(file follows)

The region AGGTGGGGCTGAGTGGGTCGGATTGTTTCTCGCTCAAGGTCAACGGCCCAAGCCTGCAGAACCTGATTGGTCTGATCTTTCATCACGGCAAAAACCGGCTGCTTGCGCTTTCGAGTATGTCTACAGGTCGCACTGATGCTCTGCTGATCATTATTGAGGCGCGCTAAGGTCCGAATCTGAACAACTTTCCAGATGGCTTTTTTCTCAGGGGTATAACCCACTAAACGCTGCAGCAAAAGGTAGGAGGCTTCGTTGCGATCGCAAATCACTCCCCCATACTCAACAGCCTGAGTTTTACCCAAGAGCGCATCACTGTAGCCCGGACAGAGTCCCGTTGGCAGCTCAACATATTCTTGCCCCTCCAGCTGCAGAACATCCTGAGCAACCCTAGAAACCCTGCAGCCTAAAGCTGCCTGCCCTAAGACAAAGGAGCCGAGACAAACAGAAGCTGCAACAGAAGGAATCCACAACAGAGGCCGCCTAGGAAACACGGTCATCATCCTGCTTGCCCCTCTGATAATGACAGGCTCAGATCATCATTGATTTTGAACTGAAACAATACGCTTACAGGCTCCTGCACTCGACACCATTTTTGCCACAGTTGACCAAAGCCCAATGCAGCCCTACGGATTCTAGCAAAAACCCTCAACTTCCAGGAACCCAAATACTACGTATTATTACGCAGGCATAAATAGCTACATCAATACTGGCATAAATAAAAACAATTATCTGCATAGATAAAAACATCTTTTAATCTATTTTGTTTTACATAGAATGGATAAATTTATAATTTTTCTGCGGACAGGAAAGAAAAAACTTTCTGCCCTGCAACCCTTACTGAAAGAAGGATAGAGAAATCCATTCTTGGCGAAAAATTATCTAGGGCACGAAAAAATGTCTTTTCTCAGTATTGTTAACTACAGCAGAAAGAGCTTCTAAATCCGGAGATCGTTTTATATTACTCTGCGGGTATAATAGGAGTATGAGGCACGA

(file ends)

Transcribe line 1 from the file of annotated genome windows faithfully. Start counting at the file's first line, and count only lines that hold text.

The region AGGTGGGGCTGAGTGGGTCGGATTGTTTCTCGCTCAAGGTCAACGGCCCAAGCCTGCAGAACCTGATTGGTCTGATCTTTCATCACGGCAAAAACCGGCTGCTTGCGCTTTCGAGTATGTCTACAGGTCGCACTGATGCTCTGCTGATCATTATTGAGGCGCGCTAAGGTCCGAATCTGAACAACTTTCCAGATGGCTTTTTTCTCAGGGGTATAACCCACTAAACGCTGCAGCAAAAGGTAGGAGGCTTCGTTGCGATCGCAAATCACTCCCCCATACTCAACAGCCTGAGTTTTACCCAAGAGCGCATCACTGTAGCCCGGACAGAGTCCCGTTGGCAGCTCAACATATTCTTGCCCCTCCAGCTGCAGAACATCCTGAGCAACCCTAGAAACCCTGCAGCCTAAAGCTGCCTGCCCTAAGACAAAGGAGCCGAGACAAACAGAAGCTGCAACAGAAGGAATCCACAACAGAGGCCGCCTAGGAAACACGGTCATCATCCTGCTTGCCCCTCTGATAATGACAGGCTCAGATCATCATTGATTTTGAACTGAAACAATACGCTTACAGGCTCCTGCACTCGACACCATTTTTGCCACAGTTGACCAAAGCCCAATGCAGCCCTACGGATTCTAGCAAAAACCCTCAACTTCCAGGAACCCAAATACTACGTATTATTACGCAGGCATAAATAGCTACATCAATACTGGCATAAATAAAAACAATTATCTGCATAGATAAAAACATCTTTTAATCTATTTTGTTTTACATAGAATGGATAAATTTATAATTTTTCTGCGGACAGGAAAGAAAAAACTTTCTGCCCTGCAACCCTTACTGAAAGAAGGATAGAGAAATCCATTCTTGGCGAAAAATTATCTAGGGCACGAAAAAATGTCTTTTCTCAGTATTGTTAACTACAGCAGAAAGAGCTTCTAAATCCGGAGATCGTTTTATATTACTCTGCGGGTATAATAGGAGTATGAGGCACGA